Beastie Boys' Mike D on his Hall of Fame Induction and Art Show

Diamond talks about his 'emotional' trip to Cleveland and melding art with music in L.A.

mike d
Jason LaVeris/FilmMagic
Mike D attends the preview of 'Transmission LA: AV Club' at The Geffen Contemporary in Los Angeles.
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The Beastie Boys' Mike Diamond has had a big April. Earlier this month he was inducted into the Rock and Roll Hall of Fame in Cleveland, on a night he tells Rolling Stone was much more heavy than expected. "I was unprepared for how real that whole moment was gonna be," Diamond says. "And I know that probably sounds like it’s full of shit, but for anybody that goes up there to accept that award I feel you can’t help but have this, 'Wow, who woulda thunk it?'"

Accepting the honor brought back memories for Diamond. "Here we were, this group of young teenagers running around New York City that went to punk rock shows too early, listened to music too loud, spent too much time playing music together," he says. "And somehow, 30 years later, there you are in Cleveland. So it’s a very emotional experience."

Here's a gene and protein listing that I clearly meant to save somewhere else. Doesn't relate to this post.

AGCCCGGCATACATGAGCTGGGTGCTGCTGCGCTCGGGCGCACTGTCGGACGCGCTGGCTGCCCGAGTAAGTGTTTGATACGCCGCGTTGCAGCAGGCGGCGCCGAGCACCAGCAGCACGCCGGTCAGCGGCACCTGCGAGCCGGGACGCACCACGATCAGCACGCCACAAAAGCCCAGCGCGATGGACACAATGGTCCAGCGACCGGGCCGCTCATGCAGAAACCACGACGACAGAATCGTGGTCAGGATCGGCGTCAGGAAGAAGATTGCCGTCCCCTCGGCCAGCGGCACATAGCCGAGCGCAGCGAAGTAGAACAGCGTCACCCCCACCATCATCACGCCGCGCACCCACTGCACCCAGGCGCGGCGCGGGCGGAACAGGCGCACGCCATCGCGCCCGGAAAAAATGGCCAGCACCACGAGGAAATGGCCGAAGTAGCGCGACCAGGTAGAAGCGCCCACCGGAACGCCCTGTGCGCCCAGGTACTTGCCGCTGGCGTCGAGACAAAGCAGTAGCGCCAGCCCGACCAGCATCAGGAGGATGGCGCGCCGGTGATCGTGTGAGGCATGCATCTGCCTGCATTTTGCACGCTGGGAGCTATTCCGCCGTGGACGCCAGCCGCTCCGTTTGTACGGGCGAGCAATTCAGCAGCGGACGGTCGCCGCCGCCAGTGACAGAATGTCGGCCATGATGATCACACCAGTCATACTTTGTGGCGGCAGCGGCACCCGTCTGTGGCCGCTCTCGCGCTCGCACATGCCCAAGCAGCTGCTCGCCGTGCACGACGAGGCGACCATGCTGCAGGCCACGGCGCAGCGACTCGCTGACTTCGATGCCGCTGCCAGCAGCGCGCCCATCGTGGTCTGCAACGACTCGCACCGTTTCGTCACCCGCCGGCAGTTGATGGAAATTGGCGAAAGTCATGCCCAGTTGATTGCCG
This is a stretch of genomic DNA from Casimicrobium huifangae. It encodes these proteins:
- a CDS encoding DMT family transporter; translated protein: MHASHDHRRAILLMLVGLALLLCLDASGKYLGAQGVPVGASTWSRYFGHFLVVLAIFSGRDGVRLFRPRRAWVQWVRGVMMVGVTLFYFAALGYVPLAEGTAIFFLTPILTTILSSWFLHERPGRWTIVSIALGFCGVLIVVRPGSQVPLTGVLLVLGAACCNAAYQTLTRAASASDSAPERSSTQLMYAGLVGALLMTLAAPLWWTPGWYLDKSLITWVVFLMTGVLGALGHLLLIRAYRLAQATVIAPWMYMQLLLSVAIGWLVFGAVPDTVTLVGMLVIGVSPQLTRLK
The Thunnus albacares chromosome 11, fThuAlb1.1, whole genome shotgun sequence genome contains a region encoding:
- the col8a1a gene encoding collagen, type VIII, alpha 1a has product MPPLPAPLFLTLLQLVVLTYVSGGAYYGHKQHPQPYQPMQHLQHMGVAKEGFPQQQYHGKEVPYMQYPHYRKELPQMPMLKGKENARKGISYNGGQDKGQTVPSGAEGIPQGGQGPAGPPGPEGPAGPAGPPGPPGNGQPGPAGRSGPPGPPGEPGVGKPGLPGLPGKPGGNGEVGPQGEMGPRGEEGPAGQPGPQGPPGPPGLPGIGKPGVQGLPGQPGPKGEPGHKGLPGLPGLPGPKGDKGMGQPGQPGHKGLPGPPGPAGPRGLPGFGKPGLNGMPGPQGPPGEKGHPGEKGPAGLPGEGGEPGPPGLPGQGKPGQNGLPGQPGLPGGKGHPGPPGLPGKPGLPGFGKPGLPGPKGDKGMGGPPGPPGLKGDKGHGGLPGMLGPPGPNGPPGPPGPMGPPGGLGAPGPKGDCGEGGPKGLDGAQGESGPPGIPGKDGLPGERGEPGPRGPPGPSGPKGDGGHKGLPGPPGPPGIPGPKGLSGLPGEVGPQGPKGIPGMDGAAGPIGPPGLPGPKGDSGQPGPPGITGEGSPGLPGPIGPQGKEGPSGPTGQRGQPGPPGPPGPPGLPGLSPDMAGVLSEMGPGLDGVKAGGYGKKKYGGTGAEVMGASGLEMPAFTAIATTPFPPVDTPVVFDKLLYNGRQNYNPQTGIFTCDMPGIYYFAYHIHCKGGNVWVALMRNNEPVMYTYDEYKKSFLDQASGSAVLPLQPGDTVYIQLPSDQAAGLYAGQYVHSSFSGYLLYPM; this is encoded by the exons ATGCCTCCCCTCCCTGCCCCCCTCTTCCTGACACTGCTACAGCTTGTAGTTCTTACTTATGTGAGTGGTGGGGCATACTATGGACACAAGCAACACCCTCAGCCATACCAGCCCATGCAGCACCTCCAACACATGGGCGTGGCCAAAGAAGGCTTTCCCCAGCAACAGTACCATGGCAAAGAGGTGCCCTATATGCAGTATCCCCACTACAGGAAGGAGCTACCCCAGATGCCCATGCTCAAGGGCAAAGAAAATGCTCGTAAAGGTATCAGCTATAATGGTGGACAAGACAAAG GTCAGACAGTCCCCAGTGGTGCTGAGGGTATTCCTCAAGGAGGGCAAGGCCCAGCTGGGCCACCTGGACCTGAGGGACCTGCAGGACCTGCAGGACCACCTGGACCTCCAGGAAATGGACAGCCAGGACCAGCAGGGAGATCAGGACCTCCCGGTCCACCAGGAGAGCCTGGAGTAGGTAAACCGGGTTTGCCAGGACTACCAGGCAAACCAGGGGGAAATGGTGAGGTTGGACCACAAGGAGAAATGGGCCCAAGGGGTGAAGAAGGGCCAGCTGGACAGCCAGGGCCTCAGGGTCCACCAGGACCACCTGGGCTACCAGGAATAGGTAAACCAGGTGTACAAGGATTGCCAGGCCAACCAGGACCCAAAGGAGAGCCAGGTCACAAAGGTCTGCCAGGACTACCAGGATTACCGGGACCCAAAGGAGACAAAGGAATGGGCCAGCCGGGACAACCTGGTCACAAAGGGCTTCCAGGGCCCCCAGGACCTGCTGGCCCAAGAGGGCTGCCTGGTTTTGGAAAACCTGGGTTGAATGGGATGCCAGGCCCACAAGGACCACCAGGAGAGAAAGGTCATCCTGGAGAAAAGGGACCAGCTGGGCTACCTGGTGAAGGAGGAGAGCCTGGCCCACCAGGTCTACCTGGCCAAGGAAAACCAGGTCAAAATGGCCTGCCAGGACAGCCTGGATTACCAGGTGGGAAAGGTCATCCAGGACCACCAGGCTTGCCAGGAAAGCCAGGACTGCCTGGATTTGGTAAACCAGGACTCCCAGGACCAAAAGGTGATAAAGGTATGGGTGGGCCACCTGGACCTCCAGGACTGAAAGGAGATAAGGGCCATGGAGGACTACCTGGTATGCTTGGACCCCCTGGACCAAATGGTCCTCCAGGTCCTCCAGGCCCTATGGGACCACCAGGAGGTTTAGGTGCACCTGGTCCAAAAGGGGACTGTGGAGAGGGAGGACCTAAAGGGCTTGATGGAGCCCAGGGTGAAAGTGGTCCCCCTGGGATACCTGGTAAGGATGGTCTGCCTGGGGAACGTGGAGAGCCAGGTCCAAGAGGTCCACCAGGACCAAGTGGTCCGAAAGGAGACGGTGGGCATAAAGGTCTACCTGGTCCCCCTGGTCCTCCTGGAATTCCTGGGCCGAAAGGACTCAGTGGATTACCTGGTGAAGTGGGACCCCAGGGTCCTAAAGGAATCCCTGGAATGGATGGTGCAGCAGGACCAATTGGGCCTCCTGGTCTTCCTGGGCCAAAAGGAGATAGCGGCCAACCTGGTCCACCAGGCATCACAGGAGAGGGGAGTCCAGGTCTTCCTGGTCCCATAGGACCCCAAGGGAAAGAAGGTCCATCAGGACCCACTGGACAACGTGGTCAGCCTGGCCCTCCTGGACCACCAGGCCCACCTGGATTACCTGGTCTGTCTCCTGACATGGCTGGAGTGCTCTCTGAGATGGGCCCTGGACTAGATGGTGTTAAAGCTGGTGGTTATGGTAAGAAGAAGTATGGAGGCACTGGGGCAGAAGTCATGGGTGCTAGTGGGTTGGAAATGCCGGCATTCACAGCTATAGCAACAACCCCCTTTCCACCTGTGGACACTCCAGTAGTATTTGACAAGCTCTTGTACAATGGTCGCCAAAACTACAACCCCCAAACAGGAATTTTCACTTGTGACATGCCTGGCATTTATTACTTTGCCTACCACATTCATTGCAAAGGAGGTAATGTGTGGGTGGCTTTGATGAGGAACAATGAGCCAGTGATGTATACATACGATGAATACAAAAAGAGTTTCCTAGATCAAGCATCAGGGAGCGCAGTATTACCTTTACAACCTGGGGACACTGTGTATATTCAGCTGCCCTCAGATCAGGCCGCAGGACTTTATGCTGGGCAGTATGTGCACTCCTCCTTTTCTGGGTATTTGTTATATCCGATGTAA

Diamond didn't have much time, however, to revel in his band's big night. Five days later Transmission L.A.: AV Club, the art show he's been curating in L.A., launched with an opening night celebration featuring a performance by Santigold.

Along with Santigold, the 17-day exhibit, which closes May 6th, will feature sets by LCD Soundsystem's James Murphy with DJ Harvey on May 3rd and Diplo and the Mad Decent Crew May 5th. For Diamond, bringing in Murphy and Harvey to play at an art show was ideal. "To me that DJ Harvey and James are gonna do a night, that’s perfect," he says."If you had to pick somebody that’s party music with an artistic conscience, I guess it would be those guys."

Diamond drew heavily on his friends to provide the musical soundtrack for the art show, including some special guests. "There are a couple of unannounced people that I cannot say that I’m psyched are gonna be part of it," he says. Could it be any of his fellow inductees from the Rock Hall? "Guns N’ Roses were not interested," he says, laughing. "That’s a lie."

Whenever the time comes for the the Beasties reemerge, Diamond is hoping to incorporate his experiences from this art show with the group. "It’s that kind of limitless possibility and execution that absolutely I would apply to a tour in the future," he says, having been very inspired by the visual artists."There’s a great freedom I got working with the artists here, because artists really are in the business of executing things that anybody would tell them is not possible. That, to me, is a very big creative inspiration."

And if he has his way, those artists could very well be part of the Beasties' plans. "Having worked with some of these artists, there are a lot of them that I would probably try to figure out applications to work with them on and collaborate with on different elements for tours in the future."